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Remarks hit Walmart's virus efforts

by Serenah McKay | June 3, 2021 at 1:57 a.m.

A civil-rights leader told Walmart shareholders at their annual meeting Wednesday that hundreds of the company's workers died of covid-19 because the disease "was allowed to spread through your stores, largely in secret, as your workers feared for their lives every day."

The Rev. William J. Barber II made the remarks in a prerecorded message in which he presented a shareholder proposal submitted by Cynthia Murray, a leader of the worker advocacy group United for Respect.

Murray's proposal called for the creation of a Pandemic Workforce Advisory Council to improve the flow of information between hourly employees and the company's board of directors. She invited Barber to present the proposal at Wednesday's meeting.

Barber said in his brief remarks that he was speaking on behalf of Murray "and in support of employees living in poverty and low wages."

"We call people essential workers but treated them like they're expendable," Barber said.

The proposed advisory council would "provide advice to the board, including any relevant board committee, upon request, on pandemic-related workforce issues, including health and safety measures, whistleblower protection and paid sick leave," Barber said.

[CORONAVIRUS: Click here for our complete coverage » arkansasonline.com/coronavirus]

Walmart responded to Murray's proposal in its proxy statement, saying the company has prioritized the health and safety of its employees and customers throughout the pandemic.

The company believes the proposed council is unnecessary "because we believe the company has already demonstrated it took and continues to take appropriate measures in responding to the needs of our associates and customers during the covid-19 pandemic and because our associates already have many channels through which to communicate and express concerns."

The Bentonville-based retailer opted again this year to hold the meeting online because of the pandemic. The meeting is usually held in Northwest Arkansas.

In the virtual meeting format, shareholders eligible to vote were able to attend, ask questions and cast their votes using an online link. The 30-minute meeting was webcast live on Walmart's corporate website for the public.

Voters considered a total of eight proposals, including four submitted by shareholders.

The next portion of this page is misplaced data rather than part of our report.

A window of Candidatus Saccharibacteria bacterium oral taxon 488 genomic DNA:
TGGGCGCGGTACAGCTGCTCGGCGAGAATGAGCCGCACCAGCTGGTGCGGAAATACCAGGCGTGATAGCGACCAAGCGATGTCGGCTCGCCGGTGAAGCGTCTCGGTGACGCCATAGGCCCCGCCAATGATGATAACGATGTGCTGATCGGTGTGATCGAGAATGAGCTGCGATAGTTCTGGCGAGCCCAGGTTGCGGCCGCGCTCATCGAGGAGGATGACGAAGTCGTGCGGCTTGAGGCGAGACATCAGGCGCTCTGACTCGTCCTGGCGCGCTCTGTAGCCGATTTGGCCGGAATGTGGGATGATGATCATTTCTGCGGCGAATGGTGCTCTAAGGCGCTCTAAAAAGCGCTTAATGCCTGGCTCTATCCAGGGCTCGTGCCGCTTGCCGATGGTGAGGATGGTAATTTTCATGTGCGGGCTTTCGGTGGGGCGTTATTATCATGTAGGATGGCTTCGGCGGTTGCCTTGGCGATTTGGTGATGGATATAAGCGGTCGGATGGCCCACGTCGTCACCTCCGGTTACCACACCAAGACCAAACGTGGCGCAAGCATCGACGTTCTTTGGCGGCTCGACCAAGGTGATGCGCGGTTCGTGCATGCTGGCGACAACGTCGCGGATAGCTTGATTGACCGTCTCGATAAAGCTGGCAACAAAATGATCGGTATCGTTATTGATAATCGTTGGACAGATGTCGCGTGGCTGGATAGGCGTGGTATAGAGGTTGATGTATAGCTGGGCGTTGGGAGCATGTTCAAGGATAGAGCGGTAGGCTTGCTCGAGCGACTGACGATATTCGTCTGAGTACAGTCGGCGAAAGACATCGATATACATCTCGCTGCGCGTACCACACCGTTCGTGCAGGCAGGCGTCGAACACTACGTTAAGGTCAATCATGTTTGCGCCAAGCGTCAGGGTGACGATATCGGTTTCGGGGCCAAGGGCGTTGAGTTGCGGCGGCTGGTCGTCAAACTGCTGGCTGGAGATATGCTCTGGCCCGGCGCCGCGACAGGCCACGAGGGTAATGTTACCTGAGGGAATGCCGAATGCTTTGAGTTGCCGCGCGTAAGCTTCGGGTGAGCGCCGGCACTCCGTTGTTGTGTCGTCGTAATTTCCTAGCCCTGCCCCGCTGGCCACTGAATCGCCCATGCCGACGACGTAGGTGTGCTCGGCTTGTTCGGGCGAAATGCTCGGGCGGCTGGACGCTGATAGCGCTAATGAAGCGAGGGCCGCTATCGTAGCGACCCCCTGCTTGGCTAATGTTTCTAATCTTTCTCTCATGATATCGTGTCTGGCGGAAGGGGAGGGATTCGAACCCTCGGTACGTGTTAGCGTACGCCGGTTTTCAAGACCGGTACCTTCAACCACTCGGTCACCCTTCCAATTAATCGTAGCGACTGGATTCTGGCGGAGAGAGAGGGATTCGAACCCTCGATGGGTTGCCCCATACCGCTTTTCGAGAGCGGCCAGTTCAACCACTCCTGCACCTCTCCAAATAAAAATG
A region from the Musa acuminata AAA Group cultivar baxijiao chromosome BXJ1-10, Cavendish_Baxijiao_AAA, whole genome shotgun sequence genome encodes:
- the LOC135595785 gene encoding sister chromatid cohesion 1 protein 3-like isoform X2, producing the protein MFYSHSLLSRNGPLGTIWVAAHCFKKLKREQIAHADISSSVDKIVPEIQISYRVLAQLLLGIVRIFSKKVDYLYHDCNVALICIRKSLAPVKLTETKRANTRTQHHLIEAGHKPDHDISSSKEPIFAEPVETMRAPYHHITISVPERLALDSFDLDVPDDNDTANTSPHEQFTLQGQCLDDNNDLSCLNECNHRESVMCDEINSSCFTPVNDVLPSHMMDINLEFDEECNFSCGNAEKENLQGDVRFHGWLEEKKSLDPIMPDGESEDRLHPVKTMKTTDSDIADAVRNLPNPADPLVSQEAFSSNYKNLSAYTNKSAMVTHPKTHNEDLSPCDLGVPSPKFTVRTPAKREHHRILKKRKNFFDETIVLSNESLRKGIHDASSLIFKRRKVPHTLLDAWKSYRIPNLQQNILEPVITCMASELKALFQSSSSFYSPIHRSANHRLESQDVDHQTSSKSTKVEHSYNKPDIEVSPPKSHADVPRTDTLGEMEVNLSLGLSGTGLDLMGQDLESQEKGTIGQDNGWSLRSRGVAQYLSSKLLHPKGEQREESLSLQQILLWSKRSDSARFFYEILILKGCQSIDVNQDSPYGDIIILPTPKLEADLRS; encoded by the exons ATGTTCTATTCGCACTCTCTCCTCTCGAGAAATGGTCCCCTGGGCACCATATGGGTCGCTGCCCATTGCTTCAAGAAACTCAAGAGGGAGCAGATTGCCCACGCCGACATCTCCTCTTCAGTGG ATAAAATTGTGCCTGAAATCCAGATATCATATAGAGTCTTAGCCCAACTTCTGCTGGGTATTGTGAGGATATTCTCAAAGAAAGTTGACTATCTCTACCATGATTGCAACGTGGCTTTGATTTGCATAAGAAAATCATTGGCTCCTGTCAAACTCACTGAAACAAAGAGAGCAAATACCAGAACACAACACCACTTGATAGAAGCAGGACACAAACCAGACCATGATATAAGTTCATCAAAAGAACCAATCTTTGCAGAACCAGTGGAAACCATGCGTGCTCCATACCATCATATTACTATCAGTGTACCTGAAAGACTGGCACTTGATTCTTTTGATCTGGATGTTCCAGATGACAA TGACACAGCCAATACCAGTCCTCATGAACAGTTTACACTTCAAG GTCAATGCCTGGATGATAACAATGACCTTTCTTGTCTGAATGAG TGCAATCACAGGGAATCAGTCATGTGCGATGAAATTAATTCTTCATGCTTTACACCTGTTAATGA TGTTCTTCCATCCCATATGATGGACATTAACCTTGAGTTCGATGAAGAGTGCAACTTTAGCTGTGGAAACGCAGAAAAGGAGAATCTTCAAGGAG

Shareholder proposals requested that Walmart report on its plans to reduce hydrofluorocarbon refrigerants released from its operations; report annually on the company's payments for lobbying, including the name of each recipient and the amount paid; and report on how Walmart's racial justice goals and commitments align with the starting pay of all its employees -- Walmart has said nearly half of its hourly workers are people of color.

The last proposal concerned Walmart's involvement with the "Statement on the Purpose of a Corporation" issued in August 2019 by the Business Roundtable, of which Walmart Chief Executive Officer Doug McMillon is chairman.

According to the statement, corporations serve all stakeholders -- including employees, customers, communities and supply chains -- as well as shareholders.

The proposal asks Walmart's board of directors to review this statement and report on how the company's organization and management systems would have to be altered to conform to it, "and what our company should do if the statement cannot be reconciled with current practices and commitments."

As expected, voters rejected all of the shareholder proposals.

A preliminary tally showed that the shareholders approved annual compensation packages for Walmart's top executives. They also ratified Ernst & Young LLP as Walmart's independent accountants for fiscal 2022.

In addition, shareholders elected 12 nominees to one-year terms on Walmart's board: Cesar Conde, Timothy P. Flynn, Sarah J. Friar, Carla A. Harris, Thomas W. Horton, Marissa A. Mayer, McMillon, Gregory B. Penner, Steven S. Reinemund, Randall L. Stephenson, Rob Walton and Steuart L. Walton.

Eight of the 12 are independent directors.

Stephenson, the former chief executive of AT&T Inc. who was appointed to Walmart's board in March, was up for election for the first time, McMillon pointed out.

Rachel Brand, Walmart's chief legal officer, said final voting results will appear in a report to be filed Friday with the Securities and Exchange Commission.

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